Friday April 5, Paris
Seven and a half hours teaching non-stop today. I start with l’ENA* where all I had to do was enthuse about London and suggest some not-so-obvious excursions to two civil servants who are going to spend three weeks there. Then raced to the bank and got one of my executives talking about his past again, used the Fawlty Towers video episode, ‘Basil the Rat’ with my secretaries (restrained hilarity), then listened while my favourite student, Eric P., talked to me about real estate, about rural life, about the mountain guide he goes climbing with who has been killed by an avalanche (the danger he feared most) and about Dances with Wolves. I like him a lot; he’s a farmer’s son who knows simple country life not just here but in the Third World. He is an explorer, a traveller, a climber and yet here he is living in the city and dealing in finance and property. But he sees no contradiction; whether you are choosing the right place to plant your potatoes or the right quarter to invest in commercial property, basic rules of common sense apply. Sod the risk ratios and growth curves, he says. He has to go to Berlin to report on the new investment opportunities in commercial property there.
In something of a daze when I came out from all this and in search of some recompense for my efforts (this week I have netted nearly 8,000F) though without knowing quite what. As I hesitated about which street to take, three possibilities competed in my mind: drinking, buying books or buying food. I went into Brentano’s, browsed, but bought nothing. Then brushed off the idea of having a pint in the Irish pub and headed for Marks and Spencer to grab some goodies to take home for the weekend. The place is packed with people carrying baskets and banging into each other as, salivating, they home in on the shelf that stocks their particular weakness. There is something for everybody, whether they are hooked on the sugary or the spicy; lots of lovely, well-lit, colourful, grabbable packages with ‘buy me and indulge yourself’ written all over them. I followed my impulses in the usual directions: the ‘Punjab Puri’ display, the ‘Greek starters’ stack, the cheese bank, the bacon rack, with a backwards glance at the pork sausages and a sceptical but covetous inspection of the oven-ready tandoori chicken.
*L’École Nationale d’Administration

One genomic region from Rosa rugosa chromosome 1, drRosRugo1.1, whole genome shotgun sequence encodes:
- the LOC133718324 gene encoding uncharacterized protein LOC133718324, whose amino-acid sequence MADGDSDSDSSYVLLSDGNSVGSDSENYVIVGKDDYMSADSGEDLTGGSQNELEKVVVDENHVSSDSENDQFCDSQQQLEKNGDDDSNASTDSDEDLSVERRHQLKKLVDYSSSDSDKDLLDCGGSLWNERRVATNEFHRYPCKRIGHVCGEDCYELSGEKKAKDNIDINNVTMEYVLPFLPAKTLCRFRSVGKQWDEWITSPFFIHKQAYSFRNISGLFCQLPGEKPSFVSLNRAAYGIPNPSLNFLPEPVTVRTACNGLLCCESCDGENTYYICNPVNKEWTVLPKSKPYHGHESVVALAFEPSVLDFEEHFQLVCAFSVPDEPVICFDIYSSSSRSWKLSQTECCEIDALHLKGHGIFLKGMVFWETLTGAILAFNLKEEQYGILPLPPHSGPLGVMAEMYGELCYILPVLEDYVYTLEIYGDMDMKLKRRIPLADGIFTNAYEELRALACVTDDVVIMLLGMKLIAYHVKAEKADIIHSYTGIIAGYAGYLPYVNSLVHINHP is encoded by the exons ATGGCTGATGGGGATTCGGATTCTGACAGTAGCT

Wednesday April 10, Paris
Writing this in a café between the Gare de l’Est and the square Villemin. It’s a glorious bright morning and I’ve finished teaching for the day. But my mind is busy with the ghosts of abandoned work after bumping into Jallet for the second time in three weeks. He was walking down the canal Saint Martin as I was coming out of the business institute for the break. I took him into the café to have coffee with my colleagues and, after an awkward start (his presence completely deviating the course of our usual tattle and banter), the talk turned to psychoanalysis and he became the centre of attention. Again, Jallet prodded me about my achievements, the articles I could write, the conferences that could be organized, so that I again felt guilty about abandoning ship and again wondered whether I wasn’t an ass to have done so.
Back in the same café for lunch, I realised I hadn’t got enough change to pay for it. I was only 70 centimes short. At first, I planned to come clean with the waiter but decided he didn’t look the forgiving type. So, neither being able to laugh it off, nor face the humiliation of a cash dispenser hunt in front of spectators, I made a dash for it. I found a justification for this absurdly cowardly act only when I was anonymously swaying in the safety of a crowded métro train: I was getting my own back for them using up the old, dry cheese in what was, on reflection, about the most disgusting croque monsieur I have ever tasted. But then why didn’t I write this on the ticket, or, better still, complain straight away? Why did I run away like a criminal for the sake of a few cents; and why did I feel so guilty about it? And then it occurred to me that I had run away from Jallet’s set-up without ‘paying the bill’ – and without being able to be honest about the reason why.